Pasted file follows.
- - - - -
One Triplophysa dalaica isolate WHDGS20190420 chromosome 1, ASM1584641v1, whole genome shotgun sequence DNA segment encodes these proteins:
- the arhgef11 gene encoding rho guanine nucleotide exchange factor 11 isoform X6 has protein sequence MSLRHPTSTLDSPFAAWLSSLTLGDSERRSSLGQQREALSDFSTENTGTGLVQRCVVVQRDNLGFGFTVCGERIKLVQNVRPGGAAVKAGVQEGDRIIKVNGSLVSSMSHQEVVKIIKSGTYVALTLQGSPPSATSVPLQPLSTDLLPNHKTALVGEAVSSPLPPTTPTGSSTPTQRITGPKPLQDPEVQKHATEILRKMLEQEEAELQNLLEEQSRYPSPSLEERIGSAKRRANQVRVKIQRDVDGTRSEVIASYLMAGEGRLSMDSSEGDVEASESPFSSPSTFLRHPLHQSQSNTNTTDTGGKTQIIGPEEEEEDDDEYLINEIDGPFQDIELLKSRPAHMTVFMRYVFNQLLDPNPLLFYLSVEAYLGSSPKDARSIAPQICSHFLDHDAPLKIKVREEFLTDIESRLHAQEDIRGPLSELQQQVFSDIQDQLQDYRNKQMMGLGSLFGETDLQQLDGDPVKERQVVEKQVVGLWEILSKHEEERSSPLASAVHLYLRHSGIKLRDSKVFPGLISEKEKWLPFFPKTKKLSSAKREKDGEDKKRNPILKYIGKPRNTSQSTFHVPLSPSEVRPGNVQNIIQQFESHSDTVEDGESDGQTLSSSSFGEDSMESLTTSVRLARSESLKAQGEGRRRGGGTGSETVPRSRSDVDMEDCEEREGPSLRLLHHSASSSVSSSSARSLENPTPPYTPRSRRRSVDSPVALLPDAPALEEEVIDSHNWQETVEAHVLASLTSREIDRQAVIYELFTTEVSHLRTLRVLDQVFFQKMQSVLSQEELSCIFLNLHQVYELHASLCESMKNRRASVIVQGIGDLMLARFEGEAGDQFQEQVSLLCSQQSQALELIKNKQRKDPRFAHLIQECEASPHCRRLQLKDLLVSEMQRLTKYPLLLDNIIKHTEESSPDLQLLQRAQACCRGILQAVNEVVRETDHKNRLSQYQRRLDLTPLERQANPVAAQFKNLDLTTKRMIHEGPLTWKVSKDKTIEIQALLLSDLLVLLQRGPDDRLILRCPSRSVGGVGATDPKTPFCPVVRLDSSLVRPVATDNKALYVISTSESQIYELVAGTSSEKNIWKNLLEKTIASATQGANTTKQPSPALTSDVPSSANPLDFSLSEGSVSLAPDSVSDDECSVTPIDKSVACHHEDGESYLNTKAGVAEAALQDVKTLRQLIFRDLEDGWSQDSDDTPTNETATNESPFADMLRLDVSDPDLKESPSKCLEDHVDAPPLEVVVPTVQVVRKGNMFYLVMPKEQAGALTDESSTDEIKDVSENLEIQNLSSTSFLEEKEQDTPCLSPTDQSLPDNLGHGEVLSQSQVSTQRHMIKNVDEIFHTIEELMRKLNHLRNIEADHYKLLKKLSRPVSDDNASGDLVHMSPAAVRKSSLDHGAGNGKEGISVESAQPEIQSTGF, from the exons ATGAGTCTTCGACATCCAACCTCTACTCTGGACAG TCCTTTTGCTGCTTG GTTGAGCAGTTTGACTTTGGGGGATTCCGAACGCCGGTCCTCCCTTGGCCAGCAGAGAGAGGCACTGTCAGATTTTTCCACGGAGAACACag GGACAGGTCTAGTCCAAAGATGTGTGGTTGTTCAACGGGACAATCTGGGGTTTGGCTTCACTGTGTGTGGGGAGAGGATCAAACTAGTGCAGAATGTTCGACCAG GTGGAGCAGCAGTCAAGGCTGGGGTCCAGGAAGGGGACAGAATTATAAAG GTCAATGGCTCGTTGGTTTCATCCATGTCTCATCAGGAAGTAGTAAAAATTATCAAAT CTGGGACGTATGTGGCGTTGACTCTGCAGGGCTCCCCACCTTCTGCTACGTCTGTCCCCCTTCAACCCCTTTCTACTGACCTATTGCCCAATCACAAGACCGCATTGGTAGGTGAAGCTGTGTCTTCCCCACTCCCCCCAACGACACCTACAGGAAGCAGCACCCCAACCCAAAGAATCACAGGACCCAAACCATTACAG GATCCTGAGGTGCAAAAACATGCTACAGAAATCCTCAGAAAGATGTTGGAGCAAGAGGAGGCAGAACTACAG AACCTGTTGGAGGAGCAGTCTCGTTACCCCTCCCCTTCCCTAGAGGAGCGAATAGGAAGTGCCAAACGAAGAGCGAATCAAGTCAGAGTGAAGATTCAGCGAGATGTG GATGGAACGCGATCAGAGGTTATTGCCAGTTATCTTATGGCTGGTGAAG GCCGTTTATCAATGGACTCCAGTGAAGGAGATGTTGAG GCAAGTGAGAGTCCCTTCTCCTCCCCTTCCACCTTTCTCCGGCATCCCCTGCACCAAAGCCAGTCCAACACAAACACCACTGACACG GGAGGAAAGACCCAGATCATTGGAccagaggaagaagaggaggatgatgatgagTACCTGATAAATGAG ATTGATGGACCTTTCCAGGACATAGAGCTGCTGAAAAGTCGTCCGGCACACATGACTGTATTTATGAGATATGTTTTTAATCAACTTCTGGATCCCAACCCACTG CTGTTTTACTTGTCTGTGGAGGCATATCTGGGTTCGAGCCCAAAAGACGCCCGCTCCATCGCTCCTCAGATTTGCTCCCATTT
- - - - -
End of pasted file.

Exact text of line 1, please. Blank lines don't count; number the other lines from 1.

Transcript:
One Triplophysa dalaica isolate WHDGS20190420 chromosome 1, ASM1584641v1, whole genome shotgun sequence DNA segment encodes these proteins: